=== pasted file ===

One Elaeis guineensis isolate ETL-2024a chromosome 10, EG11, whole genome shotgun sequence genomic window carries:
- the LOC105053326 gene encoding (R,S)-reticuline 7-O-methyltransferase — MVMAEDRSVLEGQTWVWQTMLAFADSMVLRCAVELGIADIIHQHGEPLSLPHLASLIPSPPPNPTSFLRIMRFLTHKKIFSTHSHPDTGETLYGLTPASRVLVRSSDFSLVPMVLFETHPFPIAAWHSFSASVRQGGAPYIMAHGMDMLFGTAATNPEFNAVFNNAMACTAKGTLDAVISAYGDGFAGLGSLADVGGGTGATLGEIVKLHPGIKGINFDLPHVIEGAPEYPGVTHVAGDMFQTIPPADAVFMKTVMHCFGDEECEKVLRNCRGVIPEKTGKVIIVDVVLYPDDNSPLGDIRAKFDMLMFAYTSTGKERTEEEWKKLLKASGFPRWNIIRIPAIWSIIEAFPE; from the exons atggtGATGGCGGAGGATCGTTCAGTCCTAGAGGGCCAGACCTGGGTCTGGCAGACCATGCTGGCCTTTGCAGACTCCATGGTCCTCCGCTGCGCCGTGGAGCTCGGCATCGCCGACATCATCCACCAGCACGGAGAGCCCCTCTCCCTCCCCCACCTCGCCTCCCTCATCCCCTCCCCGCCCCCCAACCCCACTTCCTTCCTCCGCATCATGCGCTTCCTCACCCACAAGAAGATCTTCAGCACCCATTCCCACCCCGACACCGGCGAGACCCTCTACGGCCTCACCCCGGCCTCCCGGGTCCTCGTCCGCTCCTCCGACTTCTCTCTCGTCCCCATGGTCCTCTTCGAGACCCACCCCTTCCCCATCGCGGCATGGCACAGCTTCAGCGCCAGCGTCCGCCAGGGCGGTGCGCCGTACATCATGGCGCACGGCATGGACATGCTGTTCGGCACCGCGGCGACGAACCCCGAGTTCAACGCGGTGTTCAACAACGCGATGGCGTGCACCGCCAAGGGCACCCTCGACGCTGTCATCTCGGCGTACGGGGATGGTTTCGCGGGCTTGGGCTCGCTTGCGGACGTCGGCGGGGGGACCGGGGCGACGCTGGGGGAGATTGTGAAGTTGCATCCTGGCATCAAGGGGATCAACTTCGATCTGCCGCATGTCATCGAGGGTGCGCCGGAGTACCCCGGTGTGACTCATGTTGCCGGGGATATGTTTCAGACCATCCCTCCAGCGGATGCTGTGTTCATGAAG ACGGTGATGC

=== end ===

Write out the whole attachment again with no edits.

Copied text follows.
One Elaeis guineensis isolate ETL-2024a chromosome 10, EG11, whole genome shotgun sequence genomic window carries:
- the LOC105053326 gene encoding (R,S)-reticuline 7-O-methyltransferase — MVMAEDRSVLEGQTWVWQTMLAFADSMVLRCAVELGIADIIHQHGEPLSLPHLASLIPSPPPNPTSFLRIMRFLTHKKIFSTHSHPDTGETLYGLTPASRVLVRSSDFSLVPMVLFETHPFPIAAWHSFSASVRQGGAPYIMAHGMDMLFGTAATNPEFNAVFNNAMACTAKGTLDAVISAYGDGFAGLGSLADVGGGTGATLGEIVKLHPGIKGINFDLPHVIEGAPEYPGVTHVAGDMFQTIPPADAVFMKTVMHCFGDEECEKVLRNCRGVIPEKTGKVIIVDVVLYPDDNSPLGDIRAKFDMLMFAYTSTGKERTEEEWKKLLKASGFPRWNIIRIPAIWSIIEAFPE; from the exons atggtGATGGCGGAGGATCGTTCAGTCCTAGAGGGCCAGACCTGGGTCTGGCAGACCATGCTGGCCTTTGCAGACTCCATGGTCCTCCGCTGCGCCGTGGAGCTCGGCATCGCCGACATCATCCACCAGCACGGAGAGCCCCTCTCCCTCCCCCACCTCGCCTCCCTCATCCCCTCCCCGCCCCCCAACCCCACTTCCTTCCTCCGCATCATGCGCTTCCTCACCCACAAGAAGATCTTCAGCACCCATTCCCACCCCGACACCGGCGAGACCCTCTACGGCCTCACCCCGGCCTCCCGGGTCCTCGTCCGCTCCTCCGACTTCTCTCTCGTCCCCATGGTCCTCTTCGAGACCCACCCCTTCCCCATCGCGGCATGGCACAGCTTCAGCGCCAGCGTCCGCCAGGGCGGTGCGCCGTACATCATGGCGCACGGCATGGACATGCTGTTCGGCACCGCGGCGACGAACCCCGAGTTCAACGCGGTGTTCAACAACGCGATGGCGTGCACCGCCAAGGGCACCCTCGACGCTGTCATCTCGGCGTACGGGGATGGTTTCGCGGGCTTGGGCTCGCTTGCGGACGTCGGCGGGGGGACCGGGGCGACGCTGGGGGAGATTGTGAAGTTGCATCCTGGCATCAAGGGGATCAACTTCGATCTGCCGCATGTCATCGAGGGTGCGCCGGAGTACCCCGGTGTGACTCATGTTGCCGGGGATATGTTTCAGACCATCCCTCCAGCGGATGCTGTGTTCATGAAG ACGGTGATGC